|Stephen King was a quick study in terrifying people, as evidenced by this UMO "public service announcement"|
On our third day in Stephen King Country, we started visiting locations just outside of Bangor. First up was a short jaunt to King's alma mater, the Univeristy of Maine at Orono. This is where the author wrote his earliest Bachman novel, The Long Walk, as well as an unpublished novel called Sword in the Darkness, which still exists in the special collections of the campus library. It's also where he wrote his earliest Night Shift stories: "Here There By Tygers," "Cain Rose Up," "Strawberry Spring," "The Reaper's Image," "Jerusalem's Lot" (the foundation for the novel 'Salem's Lot) and "Night Surf" (the foundation for the novel The Stand). Years later, UMO also became the setting of the 1999 story "Hearts in Atlantis," which is based on King's experiences as a college freshman during the late 1960s.
King spent his freshman year in the Gannett Hall dorm on the northeast side of campus. On the back side of the building, there is a lawn overlooking three other dorms, including Androscoggin Hall (named for the meandering river that runs through King's hometown of Durham, and once provided the life blood for local industry). In a senior year editorial for the school newspaper, he remembered his initial impression of the place:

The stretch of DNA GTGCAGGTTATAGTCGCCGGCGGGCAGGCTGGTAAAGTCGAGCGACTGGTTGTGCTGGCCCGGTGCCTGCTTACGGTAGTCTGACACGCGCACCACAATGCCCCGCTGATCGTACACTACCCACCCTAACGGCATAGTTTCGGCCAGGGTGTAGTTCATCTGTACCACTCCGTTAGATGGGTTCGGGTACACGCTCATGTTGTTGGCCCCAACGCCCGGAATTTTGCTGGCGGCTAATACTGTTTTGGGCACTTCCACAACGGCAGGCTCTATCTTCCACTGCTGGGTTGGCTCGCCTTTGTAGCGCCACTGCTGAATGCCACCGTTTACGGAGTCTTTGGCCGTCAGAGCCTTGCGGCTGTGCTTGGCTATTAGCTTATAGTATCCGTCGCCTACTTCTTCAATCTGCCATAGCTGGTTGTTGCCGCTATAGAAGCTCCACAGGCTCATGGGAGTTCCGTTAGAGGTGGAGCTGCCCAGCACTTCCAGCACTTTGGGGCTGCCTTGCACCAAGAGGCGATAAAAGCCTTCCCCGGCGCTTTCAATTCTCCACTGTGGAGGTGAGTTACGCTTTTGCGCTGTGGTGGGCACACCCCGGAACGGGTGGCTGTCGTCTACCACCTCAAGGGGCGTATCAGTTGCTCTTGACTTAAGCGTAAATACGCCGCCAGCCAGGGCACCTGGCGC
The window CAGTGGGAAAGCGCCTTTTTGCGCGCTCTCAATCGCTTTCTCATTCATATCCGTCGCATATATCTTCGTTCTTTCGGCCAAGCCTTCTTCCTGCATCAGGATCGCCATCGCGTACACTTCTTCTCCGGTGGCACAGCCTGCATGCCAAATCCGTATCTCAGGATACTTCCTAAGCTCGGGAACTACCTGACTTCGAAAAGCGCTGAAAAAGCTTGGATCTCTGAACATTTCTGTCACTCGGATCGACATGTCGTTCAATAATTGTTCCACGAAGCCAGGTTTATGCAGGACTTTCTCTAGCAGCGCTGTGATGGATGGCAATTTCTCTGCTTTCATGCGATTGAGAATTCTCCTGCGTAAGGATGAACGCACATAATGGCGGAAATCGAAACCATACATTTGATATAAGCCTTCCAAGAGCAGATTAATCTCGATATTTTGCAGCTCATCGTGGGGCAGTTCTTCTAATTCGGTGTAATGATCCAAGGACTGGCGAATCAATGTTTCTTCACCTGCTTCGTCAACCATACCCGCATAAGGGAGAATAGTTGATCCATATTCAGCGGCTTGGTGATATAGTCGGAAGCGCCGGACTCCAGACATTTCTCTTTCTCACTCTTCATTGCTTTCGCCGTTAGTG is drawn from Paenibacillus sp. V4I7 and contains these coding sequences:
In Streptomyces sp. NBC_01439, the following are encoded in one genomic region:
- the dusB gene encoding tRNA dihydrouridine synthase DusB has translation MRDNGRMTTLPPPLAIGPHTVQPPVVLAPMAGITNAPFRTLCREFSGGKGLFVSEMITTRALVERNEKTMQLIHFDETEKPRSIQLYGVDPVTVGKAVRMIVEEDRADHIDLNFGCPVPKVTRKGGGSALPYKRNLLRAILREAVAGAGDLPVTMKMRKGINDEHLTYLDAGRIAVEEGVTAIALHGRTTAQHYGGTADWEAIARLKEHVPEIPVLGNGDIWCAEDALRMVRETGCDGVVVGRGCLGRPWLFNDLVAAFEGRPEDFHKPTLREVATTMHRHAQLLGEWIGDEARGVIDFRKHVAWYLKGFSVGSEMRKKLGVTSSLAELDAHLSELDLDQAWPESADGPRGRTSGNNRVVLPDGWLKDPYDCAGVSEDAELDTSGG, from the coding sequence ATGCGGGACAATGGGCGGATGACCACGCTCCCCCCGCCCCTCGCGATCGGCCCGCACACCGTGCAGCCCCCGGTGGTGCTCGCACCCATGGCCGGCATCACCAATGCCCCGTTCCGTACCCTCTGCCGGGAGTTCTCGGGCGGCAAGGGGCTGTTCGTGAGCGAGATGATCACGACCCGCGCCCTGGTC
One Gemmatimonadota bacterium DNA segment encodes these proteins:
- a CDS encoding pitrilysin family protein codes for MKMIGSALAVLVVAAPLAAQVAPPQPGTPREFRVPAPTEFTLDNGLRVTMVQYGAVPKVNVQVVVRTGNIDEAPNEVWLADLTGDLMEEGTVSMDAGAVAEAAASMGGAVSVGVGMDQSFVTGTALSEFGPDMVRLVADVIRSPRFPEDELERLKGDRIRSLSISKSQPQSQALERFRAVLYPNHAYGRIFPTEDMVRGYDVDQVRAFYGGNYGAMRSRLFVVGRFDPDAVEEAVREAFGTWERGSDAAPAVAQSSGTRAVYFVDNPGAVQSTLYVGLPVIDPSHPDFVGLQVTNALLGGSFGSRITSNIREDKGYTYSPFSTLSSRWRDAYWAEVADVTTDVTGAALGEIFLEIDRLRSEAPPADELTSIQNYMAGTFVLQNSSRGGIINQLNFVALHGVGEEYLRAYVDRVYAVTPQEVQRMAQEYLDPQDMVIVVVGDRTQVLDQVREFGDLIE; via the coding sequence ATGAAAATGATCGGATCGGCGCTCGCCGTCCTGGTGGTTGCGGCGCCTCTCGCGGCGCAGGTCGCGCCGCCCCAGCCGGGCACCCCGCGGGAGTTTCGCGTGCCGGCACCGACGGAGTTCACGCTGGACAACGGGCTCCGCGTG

"There I was all alone in Room 203 of Gannett Hall, clean shaven, neatly dressed, and as green as apples in August. Outside on the grass between Gannett and Androscoggin Hall there were more people playing football than there were in my hometown. My few belongs looked pitifully uncollegiate. The room looked mass-produced. I was quite sure my roommate would turn out to be some kind of freak, or even worse, hopelessly more 'With It' than I. I propped my girl's picture on my desk where I could look at it in the dismal days ahead, and wondered where the bathroom was."
|Gannett Hall (view from Androscoggin Hall)|
|Androscoggin Hall (view from Gannett Hall)|
While in Orono, we visited the house and noted that it would have not only provided King with an inspiring view of the rushing Penobscot River, but also a view of a train trestle spanning the waterway. Perhaps this was an early inspiration for "The Body" / STAND BY ME?
|Penobscot River (view from Orono)|
|train trestle near the Penobscot River in Orono|
Louis Creed, the modern-day Dr. Frankenstein whose life gets turned upside down and inside out by Indian magic, describes his house as "a big old New England colonial (but newly insulated, the heating costs, while horrible enough, were not out of line in terms of consumption), three big rooms downstairs, four more up, a long shed that might be converted to more rooms later on - all of it surrounded by a luxuriant sprawl of lawn, lushly green in this August heat." The Kings lived in a similar house off of River Road, a busy stretch of two-lane highway that was responsible for the death of the family cat... and the birth of an idea. The other main inspiration was a real pet cemetery in the woods behind their house, which has (according to King researcher George Beahm) been picked clean by rude fans over the years.